If you are injured as a result of a defect in a way (road or walkway), your personal injury claim may be dismissed if you fail to give proper written notice.
Notice Within Thirty Days
Under Massachusetts law (M.G.L. Chapter 84, Sections 15 and 18), if you are injured by reason of a defect in a way, you may bring a personal injury claim against the city, town, or person obliged by law to repair it. However, you must give proper notice within 30 days of the accident. The notice must contain the name and address of the person injured, and the time, place and cause of the injury.
In addition, to insure that you comply with this notice requirement, you should send the notice by certified and regular mail, make sure you have the correct name of the entity or person and proper address and allow yourself sufficient time to send the notice within 30 days.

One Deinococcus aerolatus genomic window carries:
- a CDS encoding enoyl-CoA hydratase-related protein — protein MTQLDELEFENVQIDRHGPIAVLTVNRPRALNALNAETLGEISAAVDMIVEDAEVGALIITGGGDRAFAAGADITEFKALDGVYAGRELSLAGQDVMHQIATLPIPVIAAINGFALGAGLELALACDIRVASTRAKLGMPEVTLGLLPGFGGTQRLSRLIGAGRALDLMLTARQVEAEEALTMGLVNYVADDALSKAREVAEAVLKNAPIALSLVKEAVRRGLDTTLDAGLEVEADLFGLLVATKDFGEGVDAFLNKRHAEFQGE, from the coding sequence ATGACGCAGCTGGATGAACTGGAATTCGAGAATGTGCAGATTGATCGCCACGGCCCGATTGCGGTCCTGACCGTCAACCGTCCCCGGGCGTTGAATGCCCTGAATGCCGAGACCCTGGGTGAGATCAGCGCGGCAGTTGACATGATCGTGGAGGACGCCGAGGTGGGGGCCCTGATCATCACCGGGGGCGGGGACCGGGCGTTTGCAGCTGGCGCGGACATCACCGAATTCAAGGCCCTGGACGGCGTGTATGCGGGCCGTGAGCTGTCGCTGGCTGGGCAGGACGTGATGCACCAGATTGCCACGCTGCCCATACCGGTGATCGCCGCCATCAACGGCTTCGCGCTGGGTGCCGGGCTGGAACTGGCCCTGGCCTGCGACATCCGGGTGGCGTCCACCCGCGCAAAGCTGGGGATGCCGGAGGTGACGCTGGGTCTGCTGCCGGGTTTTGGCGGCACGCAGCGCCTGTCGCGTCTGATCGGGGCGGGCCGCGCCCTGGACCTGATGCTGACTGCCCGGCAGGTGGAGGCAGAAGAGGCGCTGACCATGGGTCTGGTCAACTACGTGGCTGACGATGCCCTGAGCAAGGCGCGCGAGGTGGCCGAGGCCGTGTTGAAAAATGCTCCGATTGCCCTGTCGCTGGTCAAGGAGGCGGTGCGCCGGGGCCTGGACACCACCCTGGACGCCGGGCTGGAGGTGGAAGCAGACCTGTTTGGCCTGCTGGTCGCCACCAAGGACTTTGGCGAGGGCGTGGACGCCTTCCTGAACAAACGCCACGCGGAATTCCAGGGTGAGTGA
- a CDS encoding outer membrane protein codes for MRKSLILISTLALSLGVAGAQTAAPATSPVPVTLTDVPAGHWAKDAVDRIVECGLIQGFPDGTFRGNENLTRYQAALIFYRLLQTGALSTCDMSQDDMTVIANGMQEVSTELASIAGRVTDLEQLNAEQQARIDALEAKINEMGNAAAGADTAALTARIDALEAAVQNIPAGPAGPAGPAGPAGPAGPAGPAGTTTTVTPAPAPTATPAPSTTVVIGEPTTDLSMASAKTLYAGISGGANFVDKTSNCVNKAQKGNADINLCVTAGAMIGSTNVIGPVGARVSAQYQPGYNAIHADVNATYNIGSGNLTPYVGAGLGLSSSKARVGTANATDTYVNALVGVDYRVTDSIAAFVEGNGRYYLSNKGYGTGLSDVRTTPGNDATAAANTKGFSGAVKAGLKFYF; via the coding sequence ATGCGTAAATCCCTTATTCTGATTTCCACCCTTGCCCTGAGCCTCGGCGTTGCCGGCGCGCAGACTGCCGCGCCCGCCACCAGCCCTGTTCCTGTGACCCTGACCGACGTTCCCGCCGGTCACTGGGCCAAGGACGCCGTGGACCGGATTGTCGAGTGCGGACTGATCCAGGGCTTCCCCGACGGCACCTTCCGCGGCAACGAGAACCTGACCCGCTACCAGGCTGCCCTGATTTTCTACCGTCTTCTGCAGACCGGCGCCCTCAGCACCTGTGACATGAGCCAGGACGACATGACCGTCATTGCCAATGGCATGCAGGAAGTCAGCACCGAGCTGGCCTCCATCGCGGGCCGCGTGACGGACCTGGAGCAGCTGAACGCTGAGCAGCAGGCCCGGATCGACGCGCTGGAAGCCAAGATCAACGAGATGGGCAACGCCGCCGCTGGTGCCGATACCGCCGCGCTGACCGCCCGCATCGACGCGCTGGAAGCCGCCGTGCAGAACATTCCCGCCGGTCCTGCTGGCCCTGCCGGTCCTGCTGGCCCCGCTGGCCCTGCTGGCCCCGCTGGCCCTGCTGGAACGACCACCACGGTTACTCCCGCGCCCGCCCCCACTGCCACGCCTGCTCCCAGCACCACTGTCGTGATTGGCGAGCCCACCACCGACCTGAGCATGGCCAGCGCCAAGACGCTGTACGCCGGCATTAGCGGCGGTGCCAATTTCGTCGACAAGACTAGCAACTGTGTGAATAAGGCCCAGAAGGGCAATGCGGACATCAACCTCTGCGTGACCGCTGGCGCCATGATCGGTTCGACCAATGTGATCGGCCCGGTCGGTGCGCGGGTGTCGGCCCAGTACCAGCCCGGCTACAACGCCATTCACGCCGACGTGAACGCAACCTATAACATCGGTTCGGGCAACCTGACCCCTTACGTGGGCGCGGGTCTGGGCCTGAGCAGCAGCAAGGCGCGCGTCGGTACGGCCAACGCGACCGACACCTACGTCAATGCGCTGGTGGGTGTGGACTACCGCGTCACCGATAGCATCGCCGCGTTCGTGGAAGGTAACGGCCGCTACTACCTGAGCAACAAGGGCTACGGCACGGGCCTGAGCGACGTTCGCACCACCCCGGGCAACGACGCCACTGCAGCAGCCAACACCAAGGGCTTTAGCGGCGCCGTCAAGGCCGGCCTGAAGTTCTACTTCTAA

Some of the different types of personal injury claims which might involve a defective way and require a 30 day notice are motor vehicle accidents and slip and fall accidents.
Presentment of Claim Within Two Years
When you pursue a claim against a public body such as the Commonwealth, most state agencies and cities and towns, you must present your claim in writing to the executive officer of such public body within two years of the date of the accident (M.G.L. c. 258, s. 4). The written presentment is in addition to any notice required under M.G.L. c. 84, Section 18.
If you fail to send a written presentment to the proper official within two years of the accident, you will be forever barred from receiving compensation for your claim.
For more information about your legal rights and potential recovery, contact Attorney Bob Allison today by calling 978-740-9433 or filling out our online contact form. We offer a free consultation to discuss your case.